CAS #:

Linear Formula:

Ag3Sb

MDL Number:

N/A

EC No.:

N/A

ORDER

PRODUCT Product Code ORDER SAFETY DATA TECHNICAL DATA
(2N) 99% Silver Antimonide
AG-SB-02
Pricing > SDS > Data Sheet >
(3N) 99.9% Silver Antimonide
AG-SB-03
Pricing > SDS > Data Sheet >
(4N) 99.99% Silver Antimonide
AG-SB-04
Pricing > SDS > Data Sheet >
(5N) 99.999% Silver Antimonide
AG-SB-05
Pricing > SDS > Data Sheet >
(6N) 99.9999% Silver Antimonide
AG-SB-06
Pricing > SDS > Data Sheet >

Silver Antimonide Properties (Theoretical)

Compound Formula Ag3Sb
Molecular Weight 445.36
Appearance Silver crystals
Melting Point N/A
Boiling Point N/A
Density 9.12 g/cm3
Solubility in H2O N/A
Crystal Phase / Structure Orthorhombic
Exact Mass 443.61875 g/mol
Monoisotopic Mass 443.61875 g/mol

Silver Antimonide Health & Safety Information

Signal Word N/A
Hazard Statements N/A
Hazard Codes N/A
Risk Codes N/A
Safety Statements N/A
RTECS Number N/A
Transport Information N/A
MSDS / SDS

About Silver Antimonide

American Elements manufactures ultra high purity crystal-grown Silver Antimonide for use in semiconductor applications. American Elements produces to many standard grades when applicable, including Mil Spec (military grade); ACS, Reagent and Technical Grade; Food, Agricultural and Pharmaceutical Grade; Optical Grade, USP and EP/BP (European Pharmacopoeia/British Pharmacopoeia) and follows applicable ASTM testing standards. Typical and custom packaging is available. Additional technical, research and safety (MSDS) information is available. Please request a quote above to receive pricing information based on your specifications.

Silver Antimonide Synonyms

Synthetic dycrasite

Chemical Identifiers

Linear Formula Ag3Sb
MDL Number N/A
EC No. N/A
Pubchem CID 71354288
IUPAC Name antimony; silver
SMILES [Ag].[Ag].[Ag].[Sb]
InchI Identifier InChI=1S/3Ag.Sb
InchI Key NUKWVWKLJWFICZ-UHFFFAOYSA-N

Packaging Specifications

Typical bulk packaging includes palletized plastic 5 gallon/25 kg. pails, fiber and steel drums to 1 ton super sacks in full container (FCL) or truck load (T/L) quantities. Research and sample quantities and hygroscopic, oxidizing or other air sensitive materials may be packaged under argon or vacuum. Shipping documentation includes a Certificate of Analysis and Safety Data Sheet (SDS). Solutions are packaged in polypropylene, plastic or glass jars up to palletized 440 gallon liquid totes, and 36,000 lb. tanker trucks.

Related Elements

Antimony

See more Antimony products. Antimony (atomic symbol: Sb, atomic number: 51) is a Block P, Group 15, Period 5 element with an atomic radius of 121.760. Antimony Bohr Model The number of electrons in each of antimony's shells is 2, 8, 18, 18, 5 and its electron configuration is [Kr] 4d10 5s2 5p3. The antimony atom has a radius of 140 pm and a Van der Waals radius of 206 pm. Antimony was discovered around 3000 BC and first isolated by Vannoccio Biringuccio in 1540 AD. In its elemental form, antimony has a silvery lustrous gray appearance. Elemental Antimony The most common source of antimony is the sulfide mineral known as stibnite (Sb2S3), although it sometimes occurs natively as well. Antimony has numerous applications, most commonly in flame-retardant materials. It also increases the hardness and strength of lead when combined in an alloy and is frequently employed as a dopant in semiconductor materials. Its name is derived from the Greek words anti and monos, meaning a metal not found by itself.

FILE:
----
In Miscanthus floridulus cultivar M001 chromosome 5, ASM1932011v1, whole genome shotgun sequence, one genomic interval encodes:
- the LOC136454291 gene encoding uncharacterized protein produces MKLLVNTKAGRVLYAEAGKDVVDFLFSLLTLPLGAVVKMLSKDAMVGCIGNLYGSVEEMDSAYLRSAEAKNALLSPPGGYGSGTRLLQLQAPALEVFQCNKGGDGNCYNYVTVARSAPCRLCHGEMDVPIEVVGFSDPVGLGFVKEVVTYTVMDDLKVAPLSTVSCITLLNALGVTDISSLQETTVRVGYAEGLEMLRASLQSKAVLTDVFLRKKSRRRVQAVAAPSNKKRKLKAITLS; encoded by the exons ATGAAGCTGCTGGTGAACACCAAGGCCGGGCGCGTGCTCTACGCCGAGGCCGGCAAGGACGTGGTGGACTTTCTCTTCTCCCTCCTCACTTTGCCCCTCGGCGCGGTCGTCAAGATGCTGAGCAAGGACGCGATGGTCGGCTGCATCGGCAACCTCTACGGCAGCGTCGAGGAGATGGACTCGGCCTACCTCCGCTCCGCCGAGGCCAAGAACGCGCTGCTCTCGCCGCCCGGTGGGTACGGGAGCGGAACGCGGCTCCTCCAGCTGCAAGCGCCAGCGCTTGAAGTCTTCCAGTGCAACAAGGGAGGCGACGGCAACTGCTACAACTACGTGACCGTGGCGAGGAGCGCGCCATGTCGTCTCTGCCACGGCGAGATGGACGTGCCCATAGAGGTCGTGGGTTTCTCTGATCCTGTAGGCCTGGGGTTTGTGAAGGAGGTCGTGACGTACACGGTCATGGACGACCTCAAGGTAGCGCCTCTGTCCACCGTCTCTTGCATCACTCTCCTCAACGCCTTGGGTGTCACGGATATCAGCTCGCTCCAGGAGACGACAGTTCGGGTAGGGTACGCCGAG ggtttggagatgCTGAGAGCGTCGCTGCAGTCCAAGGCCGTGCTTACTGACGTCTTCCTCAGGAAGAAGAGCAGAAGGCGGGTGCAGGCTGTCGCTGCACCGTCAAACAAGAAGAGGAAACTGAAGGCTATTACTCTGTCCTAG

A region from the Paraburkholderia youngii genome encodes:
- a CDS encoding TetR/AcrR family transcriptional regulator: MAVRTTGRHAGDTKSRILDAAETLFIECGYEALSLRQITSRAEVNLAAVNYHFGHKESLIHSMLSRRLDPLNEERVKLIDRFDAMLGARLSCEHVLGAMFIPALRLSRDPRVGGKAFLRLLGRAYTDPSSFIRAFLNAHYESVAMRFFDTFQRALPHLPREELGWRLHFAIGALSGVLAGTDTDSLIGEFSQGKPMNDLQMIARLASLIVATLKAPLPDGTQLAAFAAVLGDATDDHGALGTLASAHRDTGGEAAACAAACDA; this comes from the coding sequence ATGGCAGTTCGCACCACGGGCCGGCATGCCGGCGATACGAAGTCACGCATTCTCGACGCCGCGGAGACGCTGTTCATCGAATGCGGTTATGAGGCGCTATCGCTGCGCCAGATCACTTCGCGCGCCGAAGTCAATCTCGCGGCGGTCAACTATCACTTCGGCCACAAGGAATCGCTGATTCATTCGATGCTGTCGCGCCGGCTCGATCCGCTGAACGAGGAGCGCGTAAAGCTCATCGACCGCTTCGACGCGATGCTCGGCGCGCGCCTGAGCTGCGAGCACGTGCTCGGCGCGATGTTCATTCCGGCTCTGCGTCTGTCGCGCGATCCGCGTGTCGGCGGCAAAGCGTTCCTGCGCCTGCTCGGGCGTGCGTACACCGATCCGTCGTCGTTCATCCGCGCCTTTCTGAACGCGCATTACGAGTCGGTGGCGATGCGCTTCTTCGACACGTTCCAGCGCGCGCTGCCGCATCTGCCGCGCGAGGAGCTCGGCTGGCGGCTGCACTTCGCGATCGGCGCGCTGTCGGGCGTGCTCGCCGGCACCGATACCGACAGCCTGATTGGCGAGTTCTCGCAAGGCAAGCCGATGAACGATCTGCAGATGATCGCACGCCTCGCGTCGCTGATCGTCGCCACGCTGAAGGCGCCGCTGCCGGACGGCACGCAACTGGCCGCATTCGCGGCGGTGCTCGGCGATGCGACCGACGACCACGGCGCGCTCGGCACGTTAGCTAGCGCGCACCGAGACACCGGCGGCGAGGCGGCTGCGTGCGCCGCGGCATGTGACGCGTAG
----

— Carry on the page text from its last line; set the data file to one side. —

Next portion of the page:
Silver

See more Silver products. Silver (atomic symbol: Ag, atomic number: 47) is a Block D, Group 11, Period 5 element with an atomic weight of 107.8682. Silver Bohr ModelThe number of electrons in each of Silver's shells is 2, 8, 18, 18, 1 and its electron configuration is [Kr]4d10 5s1. The silver atom has a radius of 144 pm and a Van der Waals radius of 203 pm. Silver was first discovered by Early Man prior to 5000 BC. In its elemental form, silver has a brilliant white metallic luster. Elemental SilverIt is a little harder than gold and is very ductile and malleable, being exceeded only by gold and perhaps palladium. Pure silver has the highest electrical and thermal conductivity of all metals and possesses the lowest contact resistance. It is stable in pure air and water, but tarnishes when exposed to ozone, hydrogen sulfide, or air containing sulfur. It is found in copper, copper-nickel, lead, and lead-zinc ores, among others. Silver was named after the Anglo-Saxon word "seolfor" or "siolfur," meaning 'silver'.